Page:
4. Heather O'Neill asks, "If there were to be a biopic made about your life, which actor would you want to play you? Which director would you choose to direct?"

Well, look, I'd want to be played by Idris Elba or Brad Pitt, but I think it's more likely they'd get a pre-weight loss Jonah Hill, and I'd be cool with that too. John Sayles to direct, please.

5. Paul Yee asks, "Do you think it's harder to write funny stories than serious ones?"

For me, funniness is a language or a sensibility that I'm almost always working in, so in a way it's easier for me just because it's what's natural. Writing something and saying, "How can I make this funny?" is a really good way to write something that isn't [funny]. It has to be infused atmospherically from the start. But irony can also be a shield, so sometimes it's easier to write something vulnerable if you can make it funny. Then again, ultimately, only funny writing sets a very specific, pass-or-fail criterion for its own success: did you laugh, or at least smile? Serious writing is easier in that way, in the sense that it can "succeed" by dint of a whole range of responses. So can funny writing, but it has to pass that one, clear hurdle first.

6. Anita Rau Badami asks, "What is your relationship with your characters? Is it possible to separate yourself from them or do they always reflect some element of your own psyche?"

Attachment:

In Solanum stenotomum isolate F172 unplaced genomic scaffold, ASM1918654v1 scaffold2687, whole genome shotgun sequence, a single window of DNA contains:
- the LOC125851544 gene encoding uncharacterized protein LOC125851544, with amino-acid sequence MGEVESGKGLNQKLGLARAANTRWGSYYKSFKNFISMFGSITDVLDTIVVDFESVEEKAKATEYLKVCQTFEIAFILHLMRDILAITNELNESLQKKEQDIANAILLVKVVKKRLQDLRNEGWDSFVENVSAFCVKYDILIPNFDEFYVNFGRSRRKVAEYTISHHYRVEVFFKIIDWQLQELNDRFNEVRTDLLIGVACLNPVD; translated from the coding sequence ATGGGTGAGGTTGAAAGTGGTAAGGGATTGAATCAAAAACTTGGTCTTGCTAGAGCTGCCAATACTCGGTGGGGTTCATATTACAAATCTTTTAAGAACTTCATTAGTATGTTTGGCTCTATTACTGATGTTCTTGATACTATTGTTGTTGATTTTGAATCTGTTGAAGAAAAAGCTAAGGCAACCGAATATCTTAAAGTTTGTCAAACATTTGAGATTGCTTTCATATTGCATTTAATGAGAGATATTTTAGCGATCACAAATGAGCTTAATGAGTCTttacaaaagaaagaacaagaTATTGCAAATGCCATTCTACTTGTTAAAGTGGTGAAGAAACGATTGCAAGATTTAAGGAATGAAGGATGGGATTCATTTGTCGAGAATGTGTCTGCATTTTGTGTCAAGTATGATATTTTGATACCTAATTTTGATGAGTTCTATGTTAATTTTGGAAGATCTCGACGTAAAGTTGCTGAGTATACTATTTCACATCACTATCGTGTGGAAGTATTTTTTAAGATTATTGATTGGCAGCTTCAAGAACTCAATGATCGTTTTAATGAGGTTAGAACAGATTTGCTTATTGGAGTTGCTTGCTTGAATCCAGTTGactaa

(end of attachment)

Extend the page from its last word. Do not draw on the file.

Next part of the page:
I think that almost whatever comes from your own life and into a book, once it's written down as part of the story, the story owns it. Then it's not you, and it can't be. So even if parts of a character are drawn from me, or from people who I love, or hate, once they are in the book, they have to abide by the necessities of the story.

7. Russell Wangersky asks, "Which do you like better? The heady rush of the first draft, or the controlled precision of the edits and re-edits? Why?"

My favourite part of writing, these days, is outlining — that's where I really feel like I get to have fun spinning a story. But if I have to choose between a first draft and editing, I'd probably pick a first draft, even though each has their good points and tough points. But when you are doing a first pass on a piece of writing, and inventing everything and immersing yourself in the scenario and world that you've created, and you've freed yourself from the strictures of the life that you're in, and get to play in this life or set of lives that you're imagining, I mean… that feeling is really why you become a writer, no?

8. Roo Borson asks, "What would you like to do in writing that you haven't yet tried?"

I would like to write a straight-up, fully-functional, working mystery novel. Plot-wise, that just seems to me to be the most technically complex and delicate, with its own set of defined rules, whether for following or breaking. I'd love to write one — or better yet, a series, and get to invent not only these tight little clue-dispensing machines as single books, but to live in the world of a character who continues to live outside of contained stories.